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Everyday Gardeners

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Posts by Denny Schrock

forced smiles

By late February nearly everyone is ready for spring to arrive. Cloudy, gloomy days bring a yearning for the bright colors and happy thoughts of spring. You can speed the process along by forcing flowering branches indoors. Even in a mild winter such as this one, by now most spring-flowering shrubs have received enough hours of cold to break dormancy once warm temperatures arrive. You can trick them into blooming early by cutting stems with plump buds (flower buds are thicker and rounder than leaf buds), and taking them into the warmth of your home.

The pink double blooms of flowering cherry pair with a rosy ranunculus in this spring bouquet.

Prune off pencil-width stems full of buds. Plunge the base of cut stems into warm water after stripping buds from the portion of the stem that will be under water. Keep the cut twigs at room temperature or slightly cooler to force them into flower. Change the water twice per week to keep it fresh. Within a few days to several weeks, depending on the time of winter and species of flowering shrub, your spring-in-a-vase will burst into bloom–an event that’s sure to bring smiles to the faces of those who see it.

Trees and shrubs that bloom earliest outdoors are the easiest and fastest to force indoors. Forsythia, flowering quince, redbud, pussy willow, and serviceberry are good choices for first-time forcers. But crabapple, lilac, and kousa dogwood will work, too. They just take a little longer.

This year I’m getting a jump on spring by forcing forsythia branches. The shrub needed pruning anyway. Rather than tossing the branches in the woodchip pile, I decided to enjoy them in flower first. I’m having fun watching the progression of swelling buds, and can hardly wait for the first bud to burst into full flower.

 

Combine Tete-a-Tete daffodils with pussy willow branches for an instant spring garden.

The bright yellow blooms of forsythia are some of the easiest to force into bloom.

For an Asian influence, back a windswept flowering quince branch with a bamboo screen.

The pink or white blooms of a forced crabapple add a delightful fragrance to any indoor setting.


indoor plant projects add beauty

If you’re ready for spring to arrive, but the weather isn’t quite cooperating, why not plan and plant an indoor garden project? During a photo shoot last week for an upcoming book on indoor gardening, I completed several projects featuring bromeliads and a couple involving converted indoor fountains. Use your imagination to come up with unique containers for terrariums and dish gardens. The results will enliven your indoor living spaces and help bridge the time until you can dig in the garden outdoors.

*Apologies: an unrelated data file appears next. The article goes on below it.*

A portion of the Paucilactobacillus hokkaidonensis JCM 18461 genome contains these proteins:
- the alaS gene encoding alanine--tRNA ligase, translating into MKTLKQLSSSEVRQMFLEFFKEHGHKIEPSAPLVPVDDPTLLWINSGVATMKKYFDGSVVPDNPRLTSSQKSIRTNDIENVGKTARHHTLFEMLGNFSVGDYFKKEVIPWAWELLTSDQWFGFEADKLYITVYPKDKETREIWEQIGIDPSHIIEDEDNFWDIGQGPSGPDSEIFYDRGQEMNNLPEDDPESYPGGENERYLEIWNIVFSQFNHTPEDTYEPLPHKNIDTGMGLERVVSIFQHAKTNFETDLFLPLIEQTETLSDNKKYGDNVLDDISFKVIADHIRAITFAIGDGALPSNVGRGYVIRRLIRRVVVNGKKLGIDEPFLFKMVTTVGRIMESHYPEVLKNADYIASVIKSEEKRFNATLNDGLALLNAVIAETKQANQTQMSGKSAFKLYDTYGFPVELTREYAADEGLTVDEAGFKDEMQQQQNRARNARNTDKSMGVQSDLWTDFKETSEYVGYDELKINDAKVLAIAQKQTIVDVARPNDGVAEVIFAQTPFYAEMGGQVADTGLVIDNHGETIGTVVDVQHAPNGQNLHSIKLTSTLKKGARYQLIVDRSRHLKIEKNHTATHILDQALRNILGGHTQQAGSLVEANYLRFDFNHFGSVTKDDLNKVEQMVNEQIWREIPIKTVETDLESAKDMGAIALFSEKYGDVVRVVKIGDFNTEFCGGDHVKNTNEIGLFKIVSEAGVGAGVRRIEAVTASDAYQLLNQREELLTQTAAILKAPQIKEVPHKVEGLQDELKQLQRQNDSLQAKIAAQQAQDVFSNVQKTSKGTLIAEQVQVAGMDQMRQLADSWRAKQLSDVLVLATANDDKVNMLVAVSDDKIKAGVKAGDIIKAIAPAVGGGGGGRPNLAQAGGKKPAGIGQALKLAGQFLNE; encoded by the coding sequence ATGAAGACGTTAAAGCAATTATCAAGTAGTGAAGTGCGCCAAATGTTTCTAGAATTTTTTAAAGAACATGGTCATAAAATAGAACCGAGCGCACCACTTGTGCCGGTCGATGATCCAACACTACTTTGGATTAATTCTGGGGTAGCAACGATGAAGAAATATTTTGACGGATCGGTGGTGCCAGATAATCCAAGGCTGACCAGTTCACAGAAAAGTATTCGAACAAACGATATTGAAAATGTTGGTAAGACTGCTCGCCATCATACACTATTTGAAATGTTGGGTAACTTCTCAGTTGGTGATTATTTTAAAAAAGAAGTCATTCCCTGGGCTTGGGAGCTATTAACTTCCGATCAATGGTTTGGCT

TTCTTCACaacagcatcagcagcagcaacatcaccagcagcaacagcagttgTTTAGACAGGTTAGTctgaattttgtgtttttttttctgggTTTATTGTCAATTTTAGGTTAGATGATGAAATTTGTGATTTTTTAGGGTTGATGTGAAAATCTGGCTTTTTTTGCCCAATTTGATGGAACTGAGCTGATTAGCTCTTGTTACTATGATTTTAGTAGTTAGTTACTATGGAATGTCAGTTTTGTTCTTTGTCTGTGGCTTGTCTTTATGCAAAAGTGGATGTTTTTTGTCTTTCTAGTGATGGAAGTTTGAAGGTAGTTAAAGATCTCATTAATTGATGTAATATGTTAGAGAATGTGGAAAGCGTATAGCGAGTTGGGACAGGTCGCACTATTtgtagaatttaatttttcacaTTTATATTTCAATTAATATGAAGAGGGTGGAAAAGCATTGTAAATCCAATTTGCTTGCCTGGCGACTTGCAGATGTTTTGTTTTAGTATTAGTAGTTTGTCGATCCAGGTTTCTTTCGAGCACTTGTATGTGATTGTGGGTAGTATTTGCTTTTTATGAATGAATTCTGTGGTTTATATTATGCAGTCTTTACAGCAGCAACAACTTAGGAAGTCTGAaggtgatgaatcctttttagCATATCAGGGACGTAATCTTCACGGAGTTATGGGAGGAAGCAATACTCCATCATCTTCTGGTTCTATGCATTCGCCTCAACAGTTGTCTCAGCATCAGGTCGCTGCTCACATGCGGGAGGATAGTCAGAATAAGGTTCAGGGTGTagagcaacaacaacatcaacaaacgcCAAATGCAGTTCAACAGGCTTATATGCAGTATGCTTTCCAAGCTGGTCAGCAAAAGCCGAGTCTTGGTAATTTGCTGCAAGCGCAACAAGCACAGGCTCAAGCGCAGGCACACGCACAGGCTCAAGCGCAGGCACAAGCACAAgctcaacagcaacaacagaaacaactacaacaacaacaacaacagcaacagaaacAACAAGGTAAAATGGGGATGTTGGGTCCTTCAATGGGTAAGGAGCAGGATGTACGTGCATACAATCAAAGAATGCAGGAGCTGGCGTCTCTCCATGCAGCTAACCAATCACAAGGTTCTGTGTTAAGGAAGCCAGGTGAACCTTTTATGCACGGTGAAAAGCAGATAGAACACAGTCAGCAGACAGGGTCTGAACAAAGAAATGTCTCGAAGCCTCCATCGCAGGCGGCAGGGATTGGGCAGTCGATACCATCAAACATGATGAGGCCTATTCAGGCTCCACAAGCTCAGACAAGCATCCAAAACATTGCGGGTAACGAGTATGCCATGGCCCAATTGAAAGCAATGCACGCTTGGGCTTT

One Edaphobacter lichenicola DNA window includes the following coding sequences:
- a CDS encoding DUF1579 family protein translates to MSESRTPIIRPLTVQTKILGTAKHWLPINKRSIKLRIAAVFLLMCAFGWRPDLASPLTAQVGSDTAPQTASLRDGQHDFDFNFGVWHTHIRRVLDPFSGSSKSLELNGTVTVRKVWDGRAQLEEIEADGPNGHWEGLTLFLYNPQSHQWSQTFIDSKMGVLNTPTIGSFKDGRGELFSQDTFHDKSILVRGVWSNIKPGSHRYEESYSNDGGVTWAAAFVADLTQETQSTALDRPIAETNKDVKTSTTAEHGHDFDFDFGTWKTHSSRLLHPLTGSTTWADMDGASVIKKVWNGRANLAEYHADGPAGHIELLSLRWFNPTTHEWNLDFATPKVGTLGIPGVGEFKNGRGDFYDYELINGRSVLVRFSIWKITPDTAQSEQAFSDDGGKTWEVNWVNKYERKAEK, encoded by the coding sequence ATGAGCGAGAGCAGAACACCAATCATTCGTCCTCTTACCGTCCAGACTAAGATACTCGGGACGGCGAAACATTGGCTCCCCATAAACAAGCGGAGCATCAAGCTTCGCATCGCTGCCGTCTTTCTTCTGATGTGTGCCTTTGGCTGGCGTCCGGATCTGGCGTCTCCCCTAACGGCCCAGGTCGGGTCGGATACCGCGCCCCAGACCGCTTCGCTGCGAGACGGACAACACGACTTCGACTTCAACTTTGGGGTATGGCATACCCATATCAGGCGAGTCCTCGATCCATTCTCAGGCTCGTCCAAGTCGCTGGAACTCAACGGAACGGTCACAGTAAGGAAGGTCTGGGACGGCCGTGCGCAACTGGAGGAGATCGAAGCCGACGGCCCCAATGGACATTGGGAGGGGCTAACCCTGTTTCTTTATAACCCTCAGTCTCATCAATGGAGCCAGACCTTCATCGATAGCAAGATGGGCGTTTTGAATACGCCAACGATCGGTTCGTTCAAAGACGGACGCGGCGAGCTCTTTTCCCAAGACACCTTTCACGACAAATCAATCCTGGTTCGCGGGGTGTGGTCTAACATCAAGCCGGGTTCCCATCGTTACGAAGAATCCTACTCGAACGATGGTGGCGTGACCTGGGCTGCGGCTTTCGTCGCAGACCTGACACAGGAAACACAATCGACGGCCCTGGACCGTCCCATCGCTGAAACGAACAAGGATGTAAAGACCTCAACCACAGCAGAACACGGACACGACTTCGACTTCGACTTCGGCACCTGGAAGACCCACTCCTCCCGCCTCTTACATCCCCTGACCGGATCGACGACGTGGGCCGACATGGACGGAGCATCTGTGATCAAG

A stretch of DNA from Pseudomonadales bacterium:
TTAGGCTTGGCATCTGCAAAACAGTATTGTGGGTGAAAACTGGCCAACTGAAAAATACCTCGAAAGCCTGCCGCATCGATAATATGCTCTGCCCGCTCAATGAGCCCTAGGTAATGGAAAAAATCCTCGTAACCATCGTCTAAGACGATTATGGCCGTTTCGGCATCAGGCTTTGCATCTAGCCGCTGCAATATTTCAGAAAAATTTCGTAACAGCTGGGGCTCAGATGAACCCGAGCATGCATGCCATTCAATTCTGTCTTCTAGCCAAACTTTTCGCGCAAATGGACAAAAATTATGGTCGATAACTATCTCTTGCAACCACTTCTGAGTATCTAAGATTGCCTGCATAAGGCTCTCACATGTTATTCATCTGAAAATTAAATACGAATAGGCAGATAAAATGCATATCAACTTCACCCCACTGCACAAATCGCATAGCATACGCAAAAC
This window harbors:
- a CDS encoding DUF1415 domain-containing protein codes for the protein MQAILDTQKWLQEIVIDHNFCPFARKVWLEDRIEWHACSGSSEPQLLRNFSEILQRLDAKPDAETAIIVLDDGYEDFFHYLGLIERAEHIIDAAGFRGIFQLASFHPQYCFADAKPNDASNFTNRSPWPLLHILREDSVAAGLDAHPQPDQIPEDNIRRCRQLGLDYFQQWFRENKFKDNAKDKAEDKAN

This former slate fountain now houses 'Bright Star' dieffenbachia and 'Brasil' philodendron. 'Millenium' variegated English ivy trails from the top of the fountain.

This wreath of air plants (Tillandsia spp.) is easy to make with a double-wire wreath ring, a hot glue gun, a collection of air plants, and a wreath hanger.

A former slate waterfall fountain cradles air plants (Tillandsia spp.) at each level. The plants need only water and bright light to thrive.

These air plants (Tillandsia spp.) were glued to a piece of wood and propped up in a tall vase that serves as a terrarium. The glass marbles prevent the stick from shifting.

Earth stars (Cryptanthus bivittatus) are terrestrial bromeliads. Here they're planted with moss and decorated with glass marbles in a shallow microwave baking pan.


bromeliads for valentine’s day

Bromeliads are easy-care indoor plants that pack a punch of color for months on end. Rather than giving your valentine flowers with fleeting color, consider giving a lasting gift of one of these beauties. (While you’re at it, pick up one for yourself too!)

All that these undemanding plants require is bright light and occasional watering. The varieties that form cuplike rosettes make watering a snap. Simply fill the “cup” with water, allowing a bit extra to drip down to the soil. Types with scaly silvery foliage (sometimes called air plants) thrive with twice-weekly misting or dunking.

Because they are tropical in origin, bromeliads appreciate comfortable room-temperature conditions. You can move them outdoors to a shaded location for the summer, but protect them from frost.

'Valentina' is a new variety of guzmania, appropriately named for gift giving to your sweetheart. Its combination of green straplike leaves, bright red bracts, and tiny white flowers is stunning.

Blushing bromeliad (Neoregelia carolinae 'Tricolor') develops a reddish pink blush on its green and white striped leaves when it blooms. The flowers are often hidden in the plant's vase, but the colorful foliage steals the show anyway.

Silver vase plant (Aechmea fasciata) pushes up a starburst of pink bracts and small purplish blue flowers from its silvery vase of foliage.

Pink quill (Tillandsia cyanea) is an air plant bromeliad. Its bright pink bracts remain even after its purple flowers fade.